Personally, this feels like this was a nice idea in some cases, but actually is more fancy than useful and wasn’t fully tested in all possible use cases. I realize I’m probably in the minority here, but I’m hoping someone will develop a plugin to just go back to the previous style that allowed for more control, especially to linking out to things instead of internally.

    • The new way seems to be extra work if I need to no follow links or if I’ve been editing link text in the link editor.

      I happen to agree. Couple extra clicks needed now in order to better search for related articles or have links open in new windows. I suspect it will take a bit of getting used to.

      • There have still been many bugs that I’ve been experiencing with it. This is especially important when needing to add nofollow links with affiliate links as Google now requires. I think this was put in place for a specific kind of creation process that doesn’t apply to everyone and it would be helpful to be able to turn off the “feature.”

    • Let me add with more use of the new inline link editor that many times the editor will not dismiss, so if I don’t want the editor in place because it covers something, it will not disappear even if I click another link.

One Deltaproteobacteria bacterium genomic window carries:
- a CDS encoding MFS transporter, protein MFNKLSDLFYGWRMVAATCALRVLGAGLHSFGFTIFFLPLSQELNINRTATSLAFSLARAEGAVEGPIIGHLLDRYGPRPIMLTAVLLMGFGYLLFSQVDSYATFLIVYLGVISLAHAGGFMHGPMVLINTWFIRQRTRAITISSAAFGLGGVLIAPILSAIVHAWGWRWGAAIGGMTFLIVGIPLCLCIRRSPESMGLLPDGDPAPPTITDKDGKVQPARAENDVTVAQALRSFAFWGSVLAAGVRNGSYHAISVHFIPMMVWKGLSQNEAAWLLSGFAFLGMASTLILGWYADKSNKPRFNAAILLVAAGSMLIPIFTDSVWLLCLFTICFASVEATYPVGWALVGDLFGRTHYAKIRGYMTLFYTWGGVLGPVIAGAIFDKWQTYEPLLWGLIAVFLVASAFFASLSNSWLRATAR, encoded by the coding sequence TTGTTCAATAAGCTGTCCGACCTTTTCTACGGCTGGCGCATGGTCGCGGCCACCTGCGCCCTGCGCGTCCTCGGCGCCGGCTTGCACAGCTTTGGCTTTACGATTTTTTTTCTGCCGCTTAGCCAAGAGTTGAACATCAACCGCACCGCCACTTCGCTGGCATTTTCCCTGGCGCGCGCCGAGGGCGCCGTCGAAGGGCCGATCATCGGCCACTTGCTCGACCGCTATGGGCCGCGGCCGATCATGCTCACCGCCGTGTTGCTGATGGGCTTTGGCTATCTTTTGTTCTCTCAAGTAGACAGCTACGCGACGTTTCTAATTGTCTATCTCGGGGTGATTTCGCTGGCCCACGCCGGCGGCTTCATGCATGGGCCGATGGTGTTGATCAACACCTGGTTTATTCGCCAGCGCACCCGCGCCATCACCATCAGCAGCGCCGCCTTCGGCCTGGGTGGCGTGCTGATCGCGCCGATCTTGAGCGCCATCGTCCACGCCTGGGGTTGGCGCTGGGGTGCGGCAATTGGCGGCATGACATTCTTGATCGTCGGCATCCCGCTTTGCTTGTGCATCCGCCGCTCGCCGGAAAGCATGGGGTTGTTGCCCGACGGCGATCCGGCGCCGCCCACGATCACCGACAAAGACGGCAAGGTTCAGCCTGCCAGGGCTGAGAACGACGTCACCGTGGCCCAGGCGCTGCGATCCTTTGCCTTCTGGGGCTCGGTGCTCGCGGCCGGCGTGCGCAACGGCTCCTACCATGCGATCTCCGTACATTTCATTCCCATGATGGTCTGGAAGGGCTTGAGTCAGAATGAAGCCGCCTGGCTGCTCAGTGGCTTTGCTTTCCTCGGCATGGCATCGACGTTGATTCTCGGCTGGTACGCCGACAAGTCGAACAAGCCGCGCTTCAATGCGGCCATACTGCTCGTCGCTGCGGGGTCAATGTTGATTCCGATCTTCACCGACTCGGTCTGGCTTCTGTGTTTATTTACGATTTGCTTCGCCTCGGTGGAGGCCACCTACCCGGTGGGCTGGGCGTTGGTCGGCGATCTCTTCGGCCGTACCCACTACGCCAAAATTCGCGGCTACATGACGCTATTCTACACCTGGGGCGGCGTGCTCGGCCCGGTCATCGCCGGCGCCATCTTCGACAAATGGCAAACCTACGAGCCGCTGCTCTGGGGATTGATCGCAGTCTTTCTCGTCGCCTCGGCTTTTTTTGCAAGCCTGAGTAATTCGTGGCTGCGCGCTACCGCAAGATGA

If it’s blank by the time I go to the link editor it will put a _wp_link_placeholder as html even if it’s just to then try to dismiss the link editor.

      Again I don’t know what kind of testing was done on this and what use cases (and I don’t have a site that I can run betas on so testing wasn’t an option) but this seems flawed at best.

      • I realize I’m mostly shouting into the void on this one, but it looks like as part of the bugs, if the link editor gets stuck, or is still active and you try to to go a new link, even though when you go to save the draft it shows as an active link, the link is completely removed. You have to make sure the link editor is not active and quickly save to make sure that it will keep the necessary links. Also if you go back to the advanced link editor and make changes that also may remove the link. Of course some of this looks like this is only made worse in Chrome but I will have to test more.